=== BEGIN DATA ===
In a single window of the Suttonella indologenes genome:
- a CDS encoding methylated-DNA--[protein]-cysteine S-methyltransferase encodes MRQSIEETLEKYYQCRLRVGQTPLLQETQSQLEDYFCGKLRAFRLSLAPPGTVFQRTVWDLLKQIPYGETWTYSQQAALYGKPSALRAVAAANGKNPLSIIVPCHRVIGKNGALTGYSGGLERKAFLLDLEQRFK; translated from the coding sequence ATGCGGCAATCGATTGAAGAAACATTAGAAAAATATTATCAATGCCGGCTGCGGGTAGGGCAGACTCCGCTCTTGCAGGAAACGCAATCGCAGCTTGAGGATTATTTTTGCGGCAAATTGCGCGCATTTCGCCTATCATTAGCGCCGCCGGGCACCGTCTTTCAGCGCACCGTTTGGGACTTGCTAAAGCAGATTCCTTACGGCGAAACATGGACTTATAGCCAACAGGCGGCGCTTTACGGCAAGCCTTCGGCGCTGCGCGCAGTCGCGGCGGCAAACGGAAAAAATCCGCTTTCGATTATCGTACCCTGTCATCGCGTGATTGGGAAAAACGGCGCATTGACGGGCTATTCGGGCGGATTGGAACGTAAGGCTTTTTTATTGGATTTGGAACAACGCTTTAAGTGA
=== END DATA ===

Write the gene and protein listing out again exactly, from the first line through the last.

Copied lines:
In a single window of the Suttonella indologenes genome:
- a CDS encoding methylated-DNA--[protein]-cysteine S-methyltransferase encodes MRQSIEETLEKYYQCRLRVGQTPLLQETQSQLEDYFCGKLRAFRLSLAPPGTVFQRTVWDLLKQIPYGETWTYSQQAALYGKPSALRAVAAANGKNPLSIIVPCHRVIGKNGALTGYSGGLERKAFLLDLEQRFK; translated from the coding sequence ATGCGGCAATCGATTGAAGAAACATTAGAAAAATATTATCAATGCCGGCTGCGGGTAGGGCAGACTCCGCTCTTGCAGGAAACGCAATCGCAGCTTGAGGATTATTTTTGCGGCAAATTGCGCGCATTTCGCCTATCATTAGCGCCGCCGGGCACCGTCTTTCAGCGCACCGTTTGGGACTTGCTAAAGCAGATTCCTTACGGCGAAACATGGACTTATAGCCAACAGGCGGCGCTTTACGGCAAGCCTTCGGCGCTGCGCGCAGTCGCGGCGGCAAACGGAAAAAATCCGCTTTCGATTATCGTACCCTGTCATCGCGTGATTGGGAAAAACGGCGCATTGACGGGCTATTCGGGCGGATTGGAACGTAAGGCTTTTTTATTGGATTTGGAACAACGCTTTAAGTGA